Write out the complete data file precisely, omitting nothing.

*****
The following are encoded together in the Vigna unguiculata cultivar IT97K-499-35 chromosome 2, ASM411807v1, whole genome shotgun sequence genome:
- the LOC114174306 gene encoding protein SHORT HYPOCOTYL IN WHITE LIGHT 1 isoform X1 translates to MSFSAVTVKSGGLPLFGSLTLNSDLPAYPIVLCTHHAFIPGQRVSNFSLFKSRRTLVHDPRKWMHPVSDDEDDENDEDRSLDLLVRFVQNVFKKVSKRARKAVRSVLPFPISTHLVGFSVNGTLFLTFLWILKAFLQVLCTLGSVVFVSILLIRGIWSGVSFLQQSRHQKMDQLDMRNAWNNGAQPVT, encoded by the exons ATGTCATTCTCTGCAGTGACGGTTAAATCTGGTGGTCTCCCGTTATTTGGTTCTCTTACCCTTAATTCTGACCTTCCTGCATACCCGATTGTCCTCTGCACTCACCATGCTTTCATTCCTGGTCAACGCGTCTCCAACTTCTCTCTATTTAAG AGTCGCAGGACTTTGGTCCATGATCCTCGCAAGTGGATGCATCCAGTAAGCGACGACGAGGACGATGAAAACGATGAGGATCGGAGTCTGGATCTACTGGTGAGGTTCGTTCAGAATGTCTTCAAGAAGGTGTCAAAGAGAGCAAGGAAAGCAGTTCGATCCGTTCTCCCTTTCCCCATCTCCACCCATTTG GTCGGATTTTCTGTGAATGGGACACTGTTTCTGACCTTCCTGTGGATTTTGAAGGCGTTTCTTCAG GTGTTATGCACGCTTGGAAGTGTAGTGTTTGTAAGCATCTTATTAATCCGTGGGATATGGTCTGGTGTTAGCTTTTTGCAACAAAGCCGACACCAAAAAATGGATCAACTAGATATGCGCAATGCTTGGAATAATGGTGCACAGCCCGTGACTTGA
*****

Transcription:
The following are encoded together in the Vigna unguiculata cultivar IT97K-499-35 chromosome 2, ASM411807v1, whole genome shotgun sequence genome:
- the LOC114174306 gene encoding protein SHORT HYPOCOTYL IN WHITE LIGHT 1 isoform X1 translates to MSFSAVTVKSGGLPLFGSLTLNSDLPAYPIVLCTHHAFIPGQRVSNFSLFKSRRTLVHDPRKWMHPVSDDEDDENDEDRSLDLLVRFVQNVFKKVSKRARKAVRSVLPFPISTHLVGFSVNGTLFLTFLWILKAFLQVLCTLGSVVFVSILLIRGIWSGVSFLQQSRHQKMDQLDMRNAWNNGAQPVT, encoded by the exons ATGTCATTCTCTGCAGTGACGGTTAAATCTGGTGGTCTCCCGTTATTTGGTTCTCTTACCCTTAATTCTGACCTTCCTGCATACCCGATTGTCCTCTGCACTCACCATGCTTTCATTCCTGGTCAACGCGTCTCCAACTTCTCTCTATTTAAG AGTCGCAGGACTTTGGTCCATGATCCTCGCAAGTGGATGCATCCAGTAAGCGACGACGAGGACGATGAAAACGATGAGGATCGGAGTCTGGATCTACTGGTGAGGTTCGTTCAGAATGTCTTCAAGAAGGTGTCAAAGAGAGCAAGGAAAGCAGTTCGATCCGTTCTCCCTTTCCCCATCTCCACCCATTTG GTCGGATTTTCTGTGAATGGGACACTGTTTCTGACCTTCCTGTGGATTTTGAAGGCGTTTCTTCAG GTGTTATGCACGCTTGGAAGTGTAGTGTTTGTAAGCATCTTATTAATCCGTGGGATATGGTCTGGTGTTAGCTTTTTGCAACAAAGCCGACACCAAAAAATGGATCAACTAGATATGCGCAATGCTTGGAATAATGGTGCACAGCCCGTGACTTGA